Woodworking projects become a lot easier when you’ve got sharp blades to cut your material with. Sure, you can hack your way through a piece of lumber with a dull cross-cut saw or circular saw blade, but it tends to tear up the material and won’t give you the kind of clean edges you’re looking for in your finished piece.
When things start to get dull, you don’t always need to replace your saw blades — just sharpen them. Here are some tips and tricks to help you sharpen your tools so they’re always ready when you start a new project.
Identify Your Blades
First, before you break out the files and sandpaper, you need to identify what type of blade you’re dealing with. There are 31 different types of saws, and while you probably won’t come across all of them in your woodworking — or even in your lifetime — it’s helpful to be able to identify them so you know what you’re trying to sharpen. For the purposes of woodworking, you’ll likely spend most of your time using circular saws, cross-cut saws, and rip saws, so, for now, we’ll focus on how to sharpen these three.
Sharpening Circular Saw Blades
There are two common types of circular saw blades on the market — steel-toothed, and carbide-tipped. The latter needs to be sharpened professionally or re-tipped if they start to become dull. The material is hard enough that it would destroy most steel sharpening files. You can sharpen them with a diamond file but you need to be careful not to round the tips.
For steel-toothed blades, you need a sharpening file. Again diamond files are probably going to give you the best result. Pay attention to the bevels. They’ll alternate between the teeth, so you’ll want to sharpen one side of the blade, using the file on every other tooth, before flipping it over and sharpening the other side. Hold the file at a 20-degree angle and give each tooth four to six consistent strokes.
They do make automatic sharpeners for circular saw blades that do the job faster but these can be harsh on the metal, weakening the temper by heating the metal and making the teeth lose their edges that much faster.
Sharpening Cross-Cut Saw Blades
Cross-cut saws are designed to cut across the wood grain and have teeth with alternating bevels at about 30 degrees along the length of the blade. To sharpen these blades, you need a flat file, a triangular file, and somewhere to secure the saw so it doesn’t move. Then look at the teeth. You’ll see the bevels alternating along the length of the saw. Start by moving down the length of the blade along the top of the teeth with the flat file. This evens them out and gives you a starting point. You should now have a shiny flat spot on the top of each tooth.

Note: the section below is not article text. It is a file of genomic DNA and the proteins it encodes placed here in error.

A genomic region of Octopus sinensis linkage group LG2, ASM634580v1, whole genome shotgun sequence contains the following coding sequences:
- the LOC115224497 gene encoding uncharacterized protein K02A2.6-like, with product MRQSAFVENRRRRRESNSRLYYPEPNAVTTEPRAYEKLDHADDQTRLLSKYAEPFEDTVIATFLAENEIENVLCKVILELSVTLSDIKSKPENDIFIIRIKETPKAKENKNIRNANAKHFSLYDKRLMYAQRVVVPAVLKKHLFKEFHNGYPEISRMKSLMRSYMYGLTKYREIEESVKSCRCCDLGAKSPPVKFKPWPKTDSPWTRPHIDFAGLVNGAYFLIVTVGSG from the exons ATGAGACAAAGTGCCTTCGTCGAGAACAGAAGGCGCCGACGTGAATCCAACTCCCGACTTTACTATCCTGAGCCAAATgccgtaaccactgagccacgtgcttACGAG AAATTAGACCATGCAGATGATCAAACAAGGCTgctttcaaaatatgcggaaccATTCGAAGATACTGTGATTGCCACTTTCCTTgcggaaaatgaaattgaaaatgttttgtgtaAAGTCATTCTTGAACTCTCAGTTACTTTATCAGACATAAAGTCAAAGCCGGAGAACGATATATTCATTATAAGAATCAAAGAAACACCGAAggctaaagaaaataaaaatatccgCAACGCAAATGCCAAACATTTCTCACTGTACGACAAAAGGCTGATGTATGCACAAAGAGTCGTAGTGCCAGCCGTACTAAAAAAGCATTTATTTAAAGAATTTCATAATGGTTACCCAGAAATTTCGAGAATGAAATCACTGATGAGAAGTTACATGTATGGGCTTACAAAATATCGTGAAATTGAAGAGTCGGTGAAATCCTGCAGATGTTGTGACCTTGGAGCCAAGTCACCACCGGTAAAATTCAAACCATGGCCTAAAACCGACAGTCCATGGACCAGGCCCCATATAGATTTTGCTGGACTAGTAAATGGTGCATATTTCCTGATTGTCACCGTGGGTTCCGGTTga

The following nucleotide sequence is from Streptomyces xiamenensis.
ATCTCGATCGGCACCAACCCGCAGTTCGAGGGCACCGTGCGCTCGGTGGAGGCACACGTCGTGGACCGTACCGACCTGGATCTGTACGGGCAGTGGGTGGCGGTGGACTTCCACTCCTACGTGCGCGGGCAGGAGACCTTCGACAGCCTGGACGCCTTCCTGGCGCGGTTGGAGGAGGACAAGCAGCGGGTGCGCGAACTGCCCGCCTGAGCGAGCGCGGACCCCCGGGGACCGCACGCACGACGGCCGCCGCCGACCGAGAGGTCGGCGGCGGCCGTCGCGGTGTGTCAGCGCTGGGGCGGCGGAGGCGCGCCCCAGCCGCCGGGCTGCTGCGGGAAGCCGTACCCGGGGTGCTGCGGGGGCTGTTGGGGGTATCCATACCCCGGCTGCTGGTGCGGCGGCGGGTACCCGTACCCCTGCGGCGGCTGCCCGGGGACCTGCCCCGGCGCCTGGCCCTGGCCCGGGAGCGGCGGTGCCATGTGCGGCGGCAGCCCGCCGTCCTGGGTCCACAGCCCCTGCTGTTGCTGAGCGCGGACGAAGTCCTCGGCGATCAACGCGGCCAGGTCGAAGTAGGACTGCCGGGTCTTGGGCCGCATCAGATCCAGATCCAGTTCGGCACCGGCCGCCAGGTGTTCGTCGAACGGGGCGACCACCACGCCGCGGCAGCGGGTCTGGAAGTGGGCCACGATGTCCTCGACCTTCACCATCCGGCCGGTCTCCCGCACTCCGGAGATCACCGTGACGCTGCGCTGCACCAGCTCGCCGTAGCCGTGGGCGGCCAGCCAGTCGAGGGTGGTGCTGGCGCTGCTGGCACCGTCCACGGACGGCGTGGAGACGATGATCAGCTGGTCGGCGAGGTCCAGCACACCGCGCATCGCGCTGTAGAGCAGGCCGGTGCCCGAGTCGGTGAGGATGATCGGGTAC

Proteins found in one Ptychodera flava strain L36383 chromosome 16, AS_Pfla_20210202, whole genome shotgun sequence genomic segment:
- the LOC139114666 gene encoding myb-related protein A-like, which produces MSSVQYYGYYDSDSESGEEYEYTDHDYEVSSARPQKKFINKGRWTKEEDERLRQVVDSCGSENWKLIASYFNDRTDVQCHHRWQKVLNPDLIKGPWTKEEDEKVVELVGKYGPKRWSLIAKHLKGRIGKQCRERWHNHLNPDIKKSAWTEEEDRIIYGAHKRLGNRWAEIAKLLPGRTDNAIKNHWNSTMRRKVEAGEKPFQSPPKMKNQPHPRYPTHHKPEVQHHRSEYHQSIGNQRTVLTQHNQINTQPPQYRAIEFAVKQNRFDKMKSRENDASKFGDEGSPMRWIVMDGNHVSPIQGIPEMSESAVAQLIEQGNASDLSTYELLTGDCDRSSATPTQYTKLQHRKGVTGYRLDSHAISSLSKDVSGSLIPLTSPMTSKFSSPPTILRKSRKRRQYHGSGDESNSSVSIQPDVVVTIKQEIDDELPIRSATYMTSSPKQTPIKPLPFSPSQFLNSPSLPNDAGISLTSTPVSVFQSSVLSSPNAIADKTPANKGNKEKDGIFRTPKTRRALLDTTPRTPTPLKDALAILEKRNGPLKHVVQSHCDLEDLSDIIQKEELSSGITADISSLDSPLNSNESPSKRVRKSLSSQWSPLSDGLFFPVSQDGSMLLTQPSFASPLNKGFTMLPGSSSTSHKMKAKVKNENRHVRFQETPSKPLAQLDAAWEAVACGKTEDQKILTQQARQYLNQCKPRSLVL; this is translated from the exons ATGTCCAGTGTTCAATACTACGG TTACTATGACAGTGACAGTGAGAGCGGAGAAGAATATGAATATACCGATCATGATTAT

Then take your triangle file and fit it in between the teeth at a 30-degree angle. You will be able to feel and see where these bevels sit. Then use a few strokes on either side of the bevel — still, at that same angle — you should see that flat shiny spot disappear as the point returns.
Sharpening Rip Saw Blades
Rip saws, unlike their cross-cut cousins, are designed to act more like tiny chisels, chipping through the wood instead of cutting it. Instead of alternating, their teeth are straight and you sharpen them by filing flat across the blade. Just like with the cross-cut saw, you’ll start by taking a flat file across the top of the teeth to create that flat spot. This is called jointing.
From there, you’ll file across the flat of the tooth, eliminating the jointing by holding your file at a 5-10 degree angle. As soon as the flat spot from the jointing disappears, you know the tooth is sharp again.
When to Replace Your Blades
Sharpening can help you get the most out of your blades, but eventually, they’ll reach the point of no return. When should you replace your saw blades?
Unfortunately, there is no exact timeline for replacing blades, but in general, if your blades are burning or chipping the material, binding frequently while cutting or causing kerf tearout, it might be time to replace them.
Don’t throw away your dull blades though! While they might not be useful for your projects, they can help prevent you from tearing up your good blades if you’re cutting through lumber that might have nails in it.
You will use and replace many saws and saw blades in your lifetime. Learning how to sharpen them can help you get a little more bang for your buck and keep you from spending all your hard-earned cash on woodworking tools.
Scott Huntington is a writer from central Pennsylvania. He enjoys working on his home and garden with his wife and 2 kids. Follow him on Twitter @SMHuntington